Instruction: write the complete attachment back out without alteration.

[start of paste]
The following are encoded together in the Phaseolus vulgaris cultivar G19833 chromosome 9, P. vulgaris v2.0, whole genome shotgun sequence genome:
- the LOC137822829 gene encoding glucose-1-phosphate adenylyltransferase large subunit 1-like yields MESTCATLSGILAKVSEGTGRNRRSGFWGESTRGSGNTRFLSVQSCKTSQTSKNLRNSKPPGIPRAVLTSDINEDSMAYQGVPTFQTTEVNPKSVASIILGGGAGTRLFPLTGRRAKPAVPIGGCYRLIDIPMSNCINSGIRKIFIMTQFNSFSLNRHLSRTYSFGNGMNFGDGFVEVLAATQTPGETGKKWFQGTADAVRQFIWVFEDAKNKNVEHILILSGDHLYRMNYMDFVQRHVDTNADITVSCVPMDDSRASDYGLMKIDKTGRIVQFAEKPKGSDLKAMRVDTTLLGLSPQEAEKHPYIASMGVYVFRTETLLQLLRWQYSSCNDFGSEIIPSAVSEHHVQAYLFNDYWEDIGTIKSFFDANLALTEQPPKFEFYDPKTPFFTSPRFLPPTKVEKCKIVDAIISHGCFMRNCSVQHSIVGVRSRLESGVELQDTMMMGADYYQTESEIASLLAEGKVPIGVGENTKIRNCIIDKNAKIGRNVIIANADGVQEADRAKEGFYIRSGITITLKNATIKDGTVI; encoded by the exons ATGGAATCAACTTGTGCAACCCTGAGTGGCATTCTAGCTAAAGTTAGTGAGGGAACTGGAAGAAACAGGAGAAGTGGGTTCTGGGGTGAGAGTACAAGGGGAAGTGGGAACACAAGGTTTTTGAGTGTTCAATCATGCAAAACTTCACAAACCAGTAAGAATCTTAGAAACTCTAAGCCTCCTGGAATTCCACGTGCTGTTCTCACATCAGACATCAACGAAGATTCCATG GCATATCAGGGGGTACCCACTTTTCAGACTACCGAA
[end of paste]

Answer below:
The following are encoded together in the Phaseolus vulgaris cultivar G19833 chromosome 9, P. vulgaris v2.0, whole genome shotgun sequence genome:
- the LOC137822829 gene encoding glucose-1-phosphate adenylyltransferase large subunit 1-like yields MESTCATLSGILAKVSEGTGRNRRSGFWGESTRGSGNTRFLSVQSCKTSQTSKNLRNSKPPGIPRAVLTSDINEDSMAYQGVPTFQTTEVNPKSVASIILGGGAGTRLFPLTGRRAKPAVPIGGCYRLIDIPMSNCINSGIRKIFIMTQFNSFSLNRHLSRTYSFGNGMNFGDGFVEVLAATQTPGETGKKWFQGTADAVRQFIWVFEDAKNKNVEHILILSGDHLYRMNYMDFVQRHVDTNADITVSCVPMDDSRASDYGLMKIDKTGRIVQFAEKPKGSDLKAMRVDTTLLGLSPQEAEKHPYIASMGVYVFRTETLLQLLRWQYSSCNDFGSEIIPSAVSEHHVQAYLFNDYWEDIGTIKSFFDANLALTEQPPKFEFYDPKTPFFTSPRFLPPTKVEKCKIVDAIISHGCFMRNCSVQHSIVGVRSRLESGVELQDTMMMGADYYQTESEIASLLAEGKVPIGVGENTKIRNCIIDKNAKIGRNVIIANADGVQEADRAKEGFYIRSGITITLKNATIKDGTVI; encoded by the exons ATGGAATCAACTTGTGCAACCCTGAGTGGCATTCTAGCTAAAGTTAGTGAGGGAACTGGAAGAAACAGGAGAAGTGGGTTCTGGGGTGAGAGTACAAGGGGAAGTGGGAACACAAGGTTTTTGAGTGTTCAATCATGCAAAACTTCACAAACCAGTAAGAATCTTAGAAACTCTAAGCCTCCTGGAATTCCACGTGCTGTTCTCACATCAGACATCAACGAAGATTCCATG GCATATCAGGGGGTACCCACTTTTCAGACTACCGAA